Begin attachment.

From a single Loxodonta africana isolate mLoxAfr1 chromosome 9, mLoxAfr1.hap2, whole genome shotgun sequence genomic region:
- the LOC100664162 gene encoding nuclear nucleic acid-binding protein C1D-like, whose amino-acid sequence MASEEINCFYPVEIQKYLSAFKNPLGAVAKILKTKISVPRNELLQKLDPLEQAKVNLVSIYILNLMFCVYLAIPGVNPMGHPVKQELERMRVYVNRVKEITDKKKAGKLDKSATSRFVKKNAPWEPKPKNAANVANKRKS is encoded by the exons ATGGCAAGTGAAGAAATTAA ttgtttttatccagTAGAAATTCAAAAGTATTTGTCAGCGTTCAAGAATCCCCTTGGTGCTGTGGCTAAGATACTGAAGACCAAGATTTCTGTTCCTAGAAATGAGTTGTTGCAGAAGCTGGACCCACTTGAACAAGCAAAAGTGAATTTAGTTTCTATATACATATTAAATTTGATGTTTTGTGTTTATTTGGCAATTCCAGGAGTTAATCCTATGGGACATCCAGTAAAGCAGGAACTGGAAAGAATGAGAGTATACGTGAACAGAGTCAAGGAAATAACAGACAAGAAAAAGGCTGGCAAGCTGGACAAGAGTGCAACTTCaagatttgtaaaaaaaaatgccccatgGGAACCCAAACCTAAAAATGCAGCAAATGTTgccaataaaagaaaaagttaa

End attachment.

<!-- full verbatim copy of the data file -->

From a single Loxodonta africana isolate mLoxAfr1 chromosome 9, mLoxAfr1.hap2, whole genome shotgun sequence genomic region:
- the LOC100664162 gene encoding nuclear nucleic acid-binding protein C1D-like, whose amino-acid sequence MASEEINCFYPVEIQKYLSAFKNPLGAVAKILKTKISVPRNELLQKLDPLEQAKVNLVSIYILNLMFCVYLAIPGVNPMGHPVKQELERMRVYVNRVKEITDKKKAGKLDKSATSRFVKKNAPWEPKPKNAANVANKRKS is encoded by the exons ATGGCAAGTGAAGAAATTAA ttgtttttatccagTAGAAATTCAAAAGTATTTGTCAGCGTTCAAGAATCCCCTTGGTGCTGTGGCTAAGATACTGAAGACCAAGATTTCTGTTCCTAGAAATGAGTTGTTGCAGAAGCTGGACCCACTTGAACAAGCAAAAGTGAATTTAGTTTCTATATACATATTAAATTTGATGTTTTGTGTTTATTTGGCAATTCCAGGAGTTAATCCTATGGGACATCCAGTAAAGCAGGAACTGGAAAGAATGAGAGTATACGTGAACAGAGTCAAGGAAATAACAGACAAGAAAAAGGCTGGCAAGCTGGACAAGAGTGCAACTTCaagatttgtaaaaaaaaatgccccatgGGAACCCAAACCTAAAAATGCAGCAAATGTTgccaataaaagaaaaagttaa